Many people simply assume that their web hosting provider is going to keep them secure. They’re not! Web hosts will give you web space and also utilities for publishing to make development easier but beyond this, unless explicitly stated, web hosts will do no more. As a result, the public IP address of the website is usually accessible to all with no real filtering options. Thus a hacker has the ability to fully scan a live website, enumerate the vulnerabilities and then attempt to exploit anything he or she can find.
Instead of having to find the virtual needle in the technical haystack, it’s simply easier to restore from backup
Using a cloud based firewall provider, or Web Application Firewall (WAF)(1), for the website is a much safer way to control a live website. Like a regular firewall that defends an internal network from external threats, a website firewall forces all traffic to the website through its filters so it’s able to detect, analyze and kill threats before they can actually get to the site itself. We are called in constantly to “unscrew” hacked websites and those who use website firewalls are those that fortunately never call back with this issue.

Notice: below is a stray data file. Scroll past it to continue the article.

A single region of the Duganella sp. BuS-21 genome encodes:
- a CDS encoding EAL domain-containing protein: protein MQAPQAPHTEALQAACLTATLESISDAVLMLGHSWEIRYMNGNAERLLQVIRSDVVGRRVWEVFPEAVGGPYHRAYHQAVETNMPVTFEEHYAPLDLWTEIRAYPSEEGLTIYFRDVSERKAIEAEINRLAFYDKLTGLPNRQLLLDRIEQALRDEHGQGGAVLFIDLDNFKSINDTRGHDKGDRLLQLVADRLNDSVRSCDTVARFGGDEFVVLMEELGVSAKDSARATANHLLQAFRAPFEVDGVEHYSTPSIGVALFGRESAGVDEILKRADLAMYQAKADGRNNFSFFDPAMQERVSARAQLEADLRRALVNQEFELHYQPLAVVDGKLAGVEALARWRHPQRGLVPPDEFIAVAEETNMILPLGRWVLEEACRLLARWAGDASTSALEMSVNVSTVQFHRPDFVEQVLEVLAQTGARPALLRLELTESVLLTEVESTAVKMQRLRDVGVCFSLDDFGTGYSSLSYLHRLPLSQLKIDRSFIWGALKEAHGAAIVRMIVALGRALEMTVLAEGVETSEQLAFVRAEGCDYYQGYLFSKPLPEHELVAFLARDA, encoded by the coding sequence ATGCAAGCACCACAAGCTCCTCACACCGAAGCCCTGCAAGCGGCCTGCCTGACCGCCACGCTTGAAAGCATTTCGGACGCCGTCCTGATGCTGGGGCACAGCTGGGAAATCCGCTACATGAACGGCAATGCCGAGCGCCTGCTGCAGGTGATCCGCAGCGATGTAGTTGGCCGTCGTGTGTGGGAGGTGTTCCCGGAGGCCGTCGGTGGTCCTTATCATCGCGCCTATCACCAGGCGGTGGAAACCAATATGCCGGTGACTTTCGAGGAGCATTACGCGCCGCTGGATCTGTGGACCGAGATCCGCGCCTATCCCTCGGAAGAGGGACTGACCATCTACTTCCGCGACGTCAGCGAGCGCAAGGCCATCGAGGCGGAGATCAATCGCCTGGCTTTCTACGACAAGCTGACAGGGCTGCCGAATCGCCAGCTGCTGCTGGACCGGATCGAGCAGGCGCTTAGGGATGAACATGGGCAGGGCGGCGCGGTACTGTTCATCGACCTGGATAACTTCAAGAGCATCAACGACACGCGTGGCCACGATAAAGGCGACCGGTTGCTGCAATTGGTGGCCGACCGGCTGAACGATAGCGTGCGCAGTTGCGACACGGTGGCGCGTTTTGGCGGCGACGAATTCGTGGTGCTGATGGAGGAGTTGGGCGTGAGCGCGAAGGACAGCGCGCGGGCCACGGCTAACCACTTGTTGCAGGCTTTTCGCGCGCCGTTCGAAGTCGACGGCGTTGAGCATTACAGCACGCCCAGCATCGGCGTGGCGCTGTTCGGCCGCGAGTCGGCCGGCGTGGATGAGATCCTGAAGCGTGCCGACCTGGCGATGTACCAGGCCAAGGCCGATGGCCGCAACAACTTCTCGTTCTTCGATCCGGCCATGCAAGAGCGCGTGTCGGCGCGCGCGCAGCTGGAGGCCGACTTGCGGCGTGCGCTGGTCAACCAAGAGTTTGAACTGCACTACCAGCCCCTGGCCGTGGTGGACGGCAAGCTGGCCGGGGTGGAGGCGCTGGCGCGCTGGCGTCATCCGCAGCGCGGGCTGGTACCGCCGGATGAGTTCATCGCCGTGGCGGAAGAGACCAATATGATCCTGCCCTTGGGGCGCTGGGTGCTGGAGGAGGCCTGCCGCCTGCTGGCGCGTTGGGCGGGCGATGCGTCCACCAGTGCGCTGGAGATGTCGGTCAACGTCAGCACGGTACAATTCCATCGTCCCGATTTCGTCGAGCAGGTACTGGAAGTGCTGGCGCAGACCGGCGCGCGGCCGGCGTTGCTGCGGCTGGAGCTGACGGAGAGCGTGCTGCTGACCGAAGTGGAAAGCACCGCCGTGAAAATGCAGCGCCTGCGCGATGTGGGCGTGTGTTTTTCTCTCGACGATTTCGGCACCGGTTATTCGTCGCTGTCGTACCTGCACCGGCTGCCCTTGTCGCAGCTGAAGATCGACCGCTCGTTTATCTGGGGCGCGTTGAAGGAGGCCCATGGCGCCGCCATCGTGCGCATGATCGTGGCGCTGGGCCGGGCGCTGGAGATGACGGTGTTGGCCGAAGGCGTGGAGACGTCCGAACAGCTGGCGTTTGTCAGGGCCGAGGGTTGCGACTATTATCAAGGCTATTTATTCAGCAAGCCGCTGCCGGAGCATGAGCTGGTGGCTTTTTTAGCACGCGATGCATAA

2FA is Your Best Friend
For the uninitiated, 2FA is formally known as Two Factor Authentication (2) (though some use 2SV or Two Step Verification but we won’t get into minutia here). Basically, 2FA creates a secondary method to verify that the user is who the user says he or she is. Thus, 2FA drastically mitigates a hacker’s attempt to spoof a legitimate user. In its most basic form, 2FA works like this:
1.The user logs into the website using their username and password
2.A text message, email or authenticator code is sent to the user
3.That user enters the code and the site allows the user in
This method for administrative logins to a website helps to ensure the backend control panels for the site remain highly secure.
Limiting Access is Limiting Hackers